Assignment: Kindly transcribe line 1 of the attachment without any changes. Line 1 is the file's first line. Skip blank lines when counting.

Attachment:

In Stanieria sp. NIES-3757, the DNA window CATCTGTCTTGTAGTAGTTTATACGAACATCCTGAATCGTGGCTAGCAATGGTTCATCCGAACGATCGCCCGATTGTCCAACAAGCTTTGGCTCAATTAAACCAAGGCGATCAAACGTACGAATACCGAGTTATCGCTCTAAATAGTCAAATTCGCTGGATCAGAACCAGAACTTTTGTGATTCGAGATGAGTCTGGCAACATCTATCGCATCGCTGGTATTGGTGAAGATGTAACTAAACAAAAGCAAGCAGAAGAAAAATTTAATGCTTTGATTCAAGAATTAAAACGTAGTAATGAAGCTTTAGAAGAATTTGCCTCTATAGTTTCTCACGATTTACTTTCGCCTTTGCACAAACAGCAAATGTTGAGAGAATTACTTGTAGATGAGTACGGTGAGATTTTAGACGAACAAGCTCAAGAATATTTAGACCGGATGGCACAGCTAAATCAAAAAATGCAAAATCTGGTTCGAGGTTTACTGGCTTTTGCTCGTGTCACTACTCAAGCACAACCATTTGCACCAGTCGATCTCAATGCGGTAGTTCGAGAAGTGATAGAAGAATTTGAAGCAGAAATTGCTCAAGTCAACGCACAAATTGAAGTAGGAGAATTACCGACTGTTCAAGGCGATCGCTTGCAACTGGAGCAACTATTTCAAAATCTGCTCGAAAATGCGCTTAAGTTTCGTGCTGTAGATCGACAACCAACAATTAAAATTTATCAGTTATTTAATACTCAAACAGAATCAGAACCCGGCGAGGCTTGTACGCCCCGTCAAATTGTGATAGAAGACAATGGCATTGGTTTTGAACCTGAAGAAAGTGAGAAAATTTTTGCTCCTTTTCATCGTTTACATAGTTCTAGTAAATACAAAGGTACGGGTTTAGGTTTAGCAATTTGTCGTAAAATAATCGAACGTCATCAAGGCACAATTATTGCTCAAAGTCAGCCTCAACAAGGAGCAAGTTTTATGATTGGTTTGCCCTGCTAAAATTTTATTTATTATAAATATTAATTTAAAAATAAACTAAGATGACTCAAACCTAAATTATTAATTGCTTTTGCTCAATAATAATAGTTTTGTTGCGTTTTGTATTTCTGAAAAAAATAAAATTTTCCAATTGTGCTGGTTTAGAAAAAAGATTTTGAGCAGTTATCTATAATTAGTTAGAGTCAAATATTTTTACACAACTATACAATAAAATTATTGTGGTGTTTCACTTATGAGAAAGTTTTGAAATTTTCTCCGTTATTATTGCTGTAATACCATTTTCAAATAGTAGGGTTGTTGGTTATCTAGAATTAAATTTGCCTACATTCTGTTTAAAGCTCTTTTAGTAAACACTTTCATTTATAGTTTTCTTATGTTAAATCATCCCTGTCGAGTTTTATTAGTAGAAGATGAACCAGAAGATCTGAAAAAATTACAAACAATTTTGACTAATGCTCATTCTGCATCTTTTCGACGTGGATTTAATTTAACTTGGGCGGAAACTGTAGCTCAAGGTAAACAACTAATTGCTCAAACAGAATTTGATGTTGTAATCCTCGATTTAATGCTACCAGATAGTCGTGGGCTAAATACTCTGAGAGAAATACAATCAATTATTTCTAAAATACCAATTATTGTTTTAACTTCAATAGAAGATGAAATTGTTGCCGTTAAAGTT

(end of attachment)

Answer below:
In Stanieria sp. NIES-3757, the DNA window CATCTGTCTTGTAGTAGTTTATACGAACATCCTGAATCGTGGCTAGCAATGGTTCATCCGAACGATCGCCCGATTGTCCAACAAGCTTTGGCTCAATTAAACCAAGGCGATCAAACGTACGAATACCGAGTTATCGCTCTAAATAGTCAAATTCGCTGGATCAGAACCAGAACTTTTGTGATTCGAGATGAGTCTGGCAACATCTATCGCATCGCTGGTATTGGTGAAGATGTAACTAAACAAAAGCAAGCAGAAGAAAAATTTAATGCTTTGATTCAAGAATTAAAACGTAGTAATGAAGCTTTAGAAGAATTTGCCTCTATAGTTTCTCACGATTTACTTTCGCCTTTGCACAAACAGCAAATGTTGAGAGAATTACTTGTAGATGAGTACGGTGAGATTTTAGACGAACAAGCTCAAGAATATTTAGACCGGATGGCACAGCTAAATCAAAAAATGCAAAATCTGGTTCGAGGTTTACTGGCTTTTGCTCGTGTCACTACTCAAGCACAACCATTTGCACCAGTCGATCTCAATGCGGTAGTTCGAGAAGTGATAGAAGAATTTGAAGCAGAAATTGCTCAAGTCAACGCACAAATTGAAGTAGGAGAATTACCGACTGTTCAAGGCGATCGCTTGCAACTGGAGCAACTATTTCAAAATCTGCTCGAAAATGCGCTTAAGTTTCGTGCTGTAGATCGACAACCAACAATTAAAATTTATCAGTTATTTAATACTCAAACAGAATCAGAACCCGGCGAGGCTTGTACGCCCCGTCAAATTGTGATAGAAGACAATGGCATTGGTTTTGAACCTGAAGAAAGTGAGAAAATTTTTGCTCCTTTTCATCGTTTACATAGTTCTAGTAAATACAAAGGTACGGGTTTAGGTTTAGCAATTTGTCGTAAAATAATCGAACGTCATCAAGGCACAATTATTGCTCAAAGTCAGCCTCAACAAGGAGCAAGTTTTATGATTGGTTTGCCCTGCTAAAATTTTATTTATTATAAATATTAATTTAAAAATAAACTAAGATGACTCAAACCTAAATTATTAATTGCTTTTGCTCAATAATAATAGTTTTGTTGCGTTTTGTATTTCTGAAAAAAATAAAATTTTCCAATTGTGCTGGTTTAGAAAAAAGATTTTGAGCAGTTATCTATAATTAGTTAGAGTCAAATATTTTTACACAACTATACAATAAAATTATTGTGGTGTTTCACTTATGAGAAAGTTTTGAAATTTTCTCCGTTATTATTGCTGTAATACCATTTTCAAATAGTAGGGTTGTTGGTTATCTAGAATTAAATTTGCCTACATTCTGTTTAAAGCTCTTTTAGTAAACACTTTCATTTATAGTTTTCTTATGTTAAATCATCCCTGTCGAGTTTTATTAGTAGAAGATGAACCAGAAGATCTGAAAAAATTACAAACAATTTTGACTAATGCTCATTCTGCATCTTTTCGACGTGGATTTAATTTAACTTGGGCGGAAACTGTAGCTCAAGGTAAACAACTAATTGCTCAAACAGAATTTGATGTTGTAATCCTCGATTTAATGCTACCAGATAGTCGTGGGCTAAATACTCTGAGAGAAATACAATCAATTATTTCTAAAATACCAATTATTGTTTTAACTTCAATAGAAGATGAAATTGTTGCCGTTAAAGTT